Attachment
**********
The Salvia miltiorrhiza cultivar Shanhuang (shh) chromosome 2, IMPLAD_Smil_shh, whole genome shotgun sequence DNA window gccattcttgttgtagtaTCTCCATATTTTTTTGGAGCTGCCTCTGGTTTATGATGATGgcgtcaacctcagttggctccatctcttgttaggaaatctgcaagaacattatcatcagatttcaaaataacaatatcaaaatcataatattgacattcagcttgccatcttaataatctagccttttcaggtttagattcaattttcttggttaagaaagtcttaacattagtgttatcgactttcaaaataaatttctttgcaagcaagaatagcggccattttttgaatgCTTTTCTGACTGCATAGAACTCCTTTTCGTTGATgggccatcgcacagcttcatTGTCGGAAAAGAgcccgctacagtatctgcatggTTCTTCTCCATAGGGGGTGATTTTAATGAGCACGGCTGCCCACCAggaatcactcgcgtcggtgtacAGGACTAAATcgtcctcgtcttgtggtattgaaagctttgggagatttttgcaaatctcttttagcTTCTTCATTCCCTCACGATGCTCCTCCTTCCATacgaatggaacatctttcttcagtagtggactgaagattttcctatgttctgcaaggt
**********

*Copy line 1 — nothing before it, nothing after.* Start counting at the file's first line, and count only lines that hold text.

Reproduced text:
The Salvia miltiorrhiza cultivar Shanhuang (shh) chromosome 2, IMPLAD_Smil_shh, whole genome shotgun sequence DNA window gccattcttgttgtagtaTCTCCATATTTTTTTGGAGCTGCCTCTGGTTTATGATGATGgcgtcaacctcagttggctccatctcttgttaggaaatctgcaagaacattatcatcagatttcaaaataacaatatcaaaatcataatattgacattcagcttgccatcttaataatctagccttttcaggtttagattcaattttcttggttaagaaagtcttaacattagtgttatcgactttcaaaataaatttctttgcaagcaagaatagcggccattttttgaatgCTTTTCTGACTGCATAGAACTCCTTTTCGTTGATgggccatcgcacagcttcatTGTCGGAAAAGAgcccgctacagtatctgcatggTTCTTCTCCATAGGGGGTGATTTTAATGAGCACGGCTGCCCACCAggaatcactcgcgtcggtgtacAGGACTAAATcgtcctcgtcttgtggtattgaaagctttgggagatttttgcaaatctcttttagcTTCTTCATTCCCTCACGATGCTCCTCCTTCCATacgaatggaacatctttcttcagtagtggactgaagattttcctatgttctgcaaggt